And the letter came from Faela, Priestess of the Silver Flame, proprieter of the Blackstone Church. She was the only religion the people of Fallen had left. When the Flame abandoned the district to the shadows, she came back and took up residence in the emptied cathedral left behind. From there, she ministered to the people, to my mother, to me, giving what hope she had to lend and what meager medicines she could gather. I’d give even odds which one had more healing power.

Ever since I had left Fallen on to a great future as a hero of the people, I had done what I could for her: donated, helped. I even brought her some illegal drugs we had confiscated from some criminals that had some potent analgesic properties in addition to their narcotic ones. Perhaps her Silver Flame was looking upon me after all. Good life and all that.

So, the Ravers had gotten much worse, and Faela needed our help. I hoped we were up to the task. “New beat today, guys. We’re going to take the Watch somewhere it hasn’t been seen in years: Fallen. No place like home.”

“Incarnum can be shaped in two ways. The first of these is concrete objects: armor, arms, jewelery, each bestowing powers upon its bearer based upon how much of his own soul he invests in them. The true master of Incarnum uses equal parts of himself and others.”

Finding my old home was no easy task, especially since I had never gone to–or come from–it from the skies. I wasn’t even sure if our airboat would be able to find a way in. But with equal parts fiddling and prodding, I managed to get us down right by the Blackstone. As we stepped out, I saw that the Eastern door was hanging off its hinges; I didn’t remember it being that way last time I was down here.

Inside, the church stank of fear. The normal life of terror had been magnified to all out phobia. On the streets, people didn’t even linger, though it was still an hour before midday. Those in the church were clearly only there by necessity: the wounded, sick, and dying. The effect of this place, of my home, on my friends was profound.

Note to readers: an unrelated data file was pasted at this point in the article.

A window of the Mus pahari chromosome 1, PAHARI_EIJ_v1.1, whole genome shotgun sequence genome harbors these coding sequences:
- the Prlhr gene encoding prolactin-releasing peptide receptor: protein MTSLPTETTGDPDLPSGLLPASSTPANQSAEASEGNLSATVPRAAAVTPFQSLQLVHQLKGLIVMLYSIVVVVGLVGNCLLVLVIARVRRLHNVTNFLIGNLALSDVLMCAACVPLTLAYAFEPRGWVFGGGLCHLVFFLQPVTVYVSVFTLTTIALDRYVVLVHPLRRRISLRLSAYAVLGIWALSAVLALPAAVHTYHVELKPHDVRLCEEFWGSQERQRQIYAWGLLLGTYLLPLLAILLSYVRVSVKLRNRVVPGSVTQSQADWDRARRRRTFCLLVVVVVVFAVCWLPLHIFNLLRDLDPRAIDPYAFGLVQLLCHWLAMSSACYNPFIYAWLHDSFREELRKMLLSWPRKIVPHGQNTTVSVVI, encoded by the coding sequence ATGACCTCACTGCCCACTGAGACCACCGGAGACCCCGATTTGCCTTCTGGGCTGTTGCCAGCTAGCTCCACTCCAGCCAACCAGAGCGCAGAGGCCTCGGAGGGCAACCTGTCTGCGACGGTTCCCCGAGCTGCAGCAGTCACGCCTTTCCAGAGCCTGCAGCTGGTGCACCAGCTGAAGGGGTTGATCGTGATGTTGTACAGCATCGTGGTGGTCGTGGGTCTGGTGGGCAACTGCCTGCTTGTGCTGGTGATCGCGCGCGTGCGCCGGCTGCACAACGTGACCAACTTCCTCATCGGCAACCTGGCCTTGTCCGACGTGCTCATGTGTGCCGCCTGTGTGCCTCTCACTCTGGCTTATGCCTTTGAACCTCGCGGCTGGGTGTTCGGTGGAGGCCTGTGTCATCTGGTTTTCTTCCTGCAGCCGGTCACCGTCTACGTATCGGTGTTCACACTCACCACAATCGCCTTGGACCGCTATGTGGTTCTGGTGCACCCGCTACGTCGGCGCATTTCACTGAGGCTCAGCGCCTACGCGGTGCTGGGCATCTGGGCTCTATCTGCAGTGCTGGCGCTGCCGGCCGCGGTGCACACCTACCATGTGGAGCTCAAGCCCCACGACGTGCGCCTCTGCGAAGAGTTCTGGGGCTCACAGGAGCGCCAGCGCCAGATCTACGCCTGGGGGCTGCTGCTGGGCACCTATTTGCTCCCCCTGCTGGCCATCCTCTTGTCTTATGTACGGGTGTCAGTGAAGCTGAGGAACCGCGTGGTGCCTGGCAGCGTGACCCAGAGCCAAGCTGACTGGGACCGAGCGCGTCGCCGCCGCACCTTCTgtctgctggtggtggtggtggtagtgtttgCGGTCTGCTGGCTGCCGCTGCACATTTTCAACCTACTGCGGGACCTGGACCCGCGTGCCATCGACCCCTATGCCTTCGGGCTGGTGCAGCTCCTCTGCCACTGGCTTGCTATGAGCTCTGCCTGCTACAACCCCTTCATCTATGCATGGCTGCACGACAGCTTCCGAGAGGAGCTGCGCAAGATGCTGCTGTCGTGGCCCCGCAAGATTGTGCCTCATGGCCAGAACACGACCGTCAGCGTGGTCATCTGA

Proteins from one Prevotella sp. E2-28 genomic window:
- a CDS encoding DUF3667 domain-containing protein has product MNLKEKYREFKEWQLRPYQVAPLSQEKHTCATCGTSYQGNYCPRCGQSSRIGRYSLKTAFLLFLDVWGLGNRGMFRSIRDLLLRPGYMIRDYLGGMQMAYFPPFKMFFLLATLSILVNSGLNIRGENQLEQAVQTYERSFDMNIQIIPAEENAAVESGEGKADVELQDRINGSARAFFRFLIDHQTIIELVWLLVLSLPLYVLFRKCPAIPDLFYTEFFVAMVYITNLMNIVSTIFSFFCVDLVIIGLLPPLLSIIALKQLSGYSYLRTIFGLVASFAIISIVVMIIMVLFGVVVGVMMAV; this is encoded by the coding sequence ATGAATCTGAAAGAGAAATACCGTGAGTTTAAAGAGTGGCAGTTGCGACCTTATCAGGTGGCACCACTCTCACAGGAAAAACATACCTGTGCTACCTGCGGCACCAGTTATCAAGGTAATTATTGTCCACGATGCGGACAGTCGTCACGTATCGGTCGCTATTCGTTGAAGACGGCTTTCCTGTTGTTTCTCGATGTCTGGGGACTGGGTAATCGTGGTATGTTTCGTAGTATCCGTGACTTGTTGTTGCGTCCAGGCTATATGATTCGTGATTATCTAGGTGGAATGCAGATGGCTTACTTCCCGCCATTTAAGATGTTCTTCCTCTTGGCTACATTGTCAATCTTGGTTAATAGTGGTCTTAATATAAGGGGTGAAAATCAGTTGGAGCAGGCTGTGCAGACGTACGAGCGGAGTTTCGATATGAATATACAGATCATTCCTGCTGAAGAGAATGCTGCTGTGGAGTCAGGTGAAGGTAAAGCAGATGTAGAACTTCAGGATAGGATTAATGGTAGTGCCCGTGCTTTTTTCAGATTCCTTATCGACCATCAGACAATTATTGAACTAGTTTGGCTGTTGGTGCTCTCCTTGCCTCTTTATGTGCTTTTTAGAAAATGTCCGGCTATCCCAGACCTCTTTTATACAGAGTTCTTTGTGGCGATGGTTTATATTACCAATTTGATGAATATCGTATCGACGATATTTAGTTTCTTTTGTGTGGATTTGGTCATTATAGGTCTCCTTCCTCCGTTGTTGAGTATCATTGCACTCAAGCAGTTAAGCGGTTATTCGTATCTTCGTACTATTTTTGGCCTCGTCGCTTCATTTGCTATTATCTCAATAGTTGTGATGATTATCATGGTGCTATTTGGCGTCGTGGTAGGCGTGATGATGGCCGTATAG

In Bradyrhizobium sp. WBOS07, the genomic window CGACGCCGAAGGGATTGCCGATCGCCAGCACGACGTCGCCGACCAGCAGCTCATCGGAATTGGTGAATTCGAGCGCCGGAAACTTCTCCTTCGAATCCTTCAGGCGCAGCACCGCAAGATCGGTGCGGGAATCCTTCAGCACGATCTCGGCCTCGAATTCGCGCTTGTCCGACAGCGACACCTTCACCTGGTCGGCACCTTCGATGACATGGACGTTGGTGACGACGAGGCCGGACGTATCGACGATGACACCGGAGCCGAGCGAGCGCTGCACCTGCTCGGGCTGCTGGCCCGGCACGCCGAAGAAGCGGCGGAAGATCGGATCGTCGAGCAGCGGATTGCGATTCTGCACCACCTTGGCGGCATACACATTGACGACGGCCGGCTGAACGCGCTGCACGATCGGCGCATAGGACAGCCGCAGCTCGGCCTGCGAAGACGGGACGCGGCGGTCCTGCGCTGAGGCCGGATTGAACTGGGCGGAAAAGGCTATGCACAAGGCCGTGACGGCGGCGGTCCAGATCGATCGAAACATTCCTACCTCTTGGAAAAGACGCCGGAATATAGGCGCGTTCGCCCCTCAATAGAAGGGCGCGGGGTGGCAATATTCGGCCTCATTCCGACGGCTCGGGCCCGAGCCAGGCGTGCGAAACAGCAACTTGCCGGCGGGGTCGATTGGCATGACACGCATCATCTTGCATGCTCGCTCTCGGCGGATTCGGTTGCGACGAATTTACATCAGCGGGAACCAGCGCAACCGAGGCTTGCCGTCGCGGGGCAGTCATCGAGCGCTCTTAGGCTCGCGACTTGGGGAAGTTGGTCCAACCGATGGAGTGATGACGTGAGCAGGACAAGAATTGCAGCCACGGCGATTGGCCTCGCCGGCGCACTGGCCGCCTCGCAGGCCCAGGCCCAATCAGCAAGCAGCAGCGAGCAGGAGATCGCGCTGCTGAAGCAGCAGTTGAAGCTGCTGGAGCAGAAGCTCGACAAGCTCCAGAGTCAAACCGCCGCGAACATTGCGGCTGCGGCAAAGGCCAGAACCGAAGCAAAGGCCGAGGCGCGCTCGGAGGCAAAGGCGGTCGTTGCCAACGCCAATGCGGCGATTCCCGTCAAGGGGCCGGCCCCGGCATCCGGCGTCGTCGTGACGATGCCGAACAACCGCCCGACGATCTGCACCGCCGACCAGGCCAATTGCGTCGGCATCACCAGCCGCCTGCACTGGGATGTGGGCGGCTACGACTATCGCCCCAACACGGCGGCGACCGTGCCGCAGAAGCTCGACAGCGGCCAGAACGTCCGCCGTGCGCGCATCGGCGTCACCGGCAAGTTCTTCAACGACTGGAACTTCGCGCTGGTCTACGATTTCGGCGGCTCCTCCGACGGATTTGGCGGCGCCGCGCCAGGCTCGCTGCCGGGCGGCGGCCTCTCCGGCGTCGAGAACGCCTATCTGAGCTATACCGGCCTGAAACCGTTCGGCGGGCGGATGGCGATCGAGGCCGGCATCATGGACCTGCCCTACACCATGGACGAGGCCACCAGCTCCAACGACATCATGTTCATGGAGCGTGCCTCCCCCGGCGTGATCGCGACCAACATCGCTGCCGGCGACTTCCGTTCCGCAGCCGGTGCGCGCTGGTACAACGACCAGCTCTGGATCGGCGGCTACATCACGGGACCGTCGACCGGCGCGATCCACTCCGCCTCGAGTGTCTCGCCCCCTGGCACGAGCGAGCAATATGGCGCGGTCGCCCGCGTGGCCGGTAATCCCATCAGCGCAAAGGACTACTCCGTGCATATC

Using their experience in war triage, the others went among the people and began tending them as best they could, Gwent and Halharath with potions, Damian with his divine magic. It was no hospital, but battlefield medicine has its efficiencies. Perhaps the Silver Flame hadn’t abandoned these people after all.

I left them behind and sought out Faela, hope incarnate. I found her in the room behind the pulpit, tending to someone with bites so grisly it was unbelievable that any human could have made them. I saw her put her hands upon him and ask the Silver Flame to heal him, some of the wounds congealing and closing, before I knocked.

When I did, she turned around and her eyes lit up. She crossed the room, and swept me into a hug; her lanky half-elven figure made the trip two of her strides. “The light of the Flame truly shines upon this day. It is good to see you again, Kieron.”

“It’s good to see you too. I hope you didn’t think I had forgotten about you and this place.”

A smile spread across her face, curtailed by the ends of her mouth turning into a slight frown. “Nobody truly forgets the wretched land of Fallen. Not if you’ve lived and breathed this place as you and I have. And that’s how we always end up back here.”

I paused a moment, considering her words. She was right: no luxury would ever become as normal as it was to some. This place is who I am.

Changing the subject, I asked, “So how bad is it? Something must be serious to send a parishioner all the way to the Uppers just for me.”

“Not just for you, you little rascal. Many people talk of mighty Kieron and his band of companions. You’re getting quite a reputation; even I am hearing of your great deeds.”

I chuckled at her, “You know most of those are false?”

“Of course, but inside every rumor is a grain of truth, right?” Here, she paused and regained her focus. “They have always taken from us, snatching the outskirts during the dark nights. But now, they’ve taken to hunting us. Actively seeking out prey.

“I know what they’ve personally done to you, and I can’t imagine what that has done to you. But I wouldn’t ask you to do this if it were not important. I fear that soon not even this church will be a sacred sanctuary from evil. This threat needs tending to.

“There is also another concern, a matter of great fear among the people. They speak in whispers of seeing a man clad in golden armor around, especially near the Base. The monsters seem to be especially centered around there, and this outside presence is naturally associated with them. No one has seen him help or hurt one of us, so nobody knows what to think.”

This was the biggest shock. I hadn’t heard anything about this, and his unknown activity so near the Base–the mostly intact base of the Glass Tower that had come crashing down to create Fallen–was very odd.

“To put it bluntly, we need a hero. And from every word that’s reached my ears, you’re exactly the man for the job.”

“The second way Incarnum can be harnessed is into force and energy. Those granted control of Incarnum radiate the energy of the souls they use, chaotic, good, evil, lawful. But they can also harness this energy to strike down those opposite them.”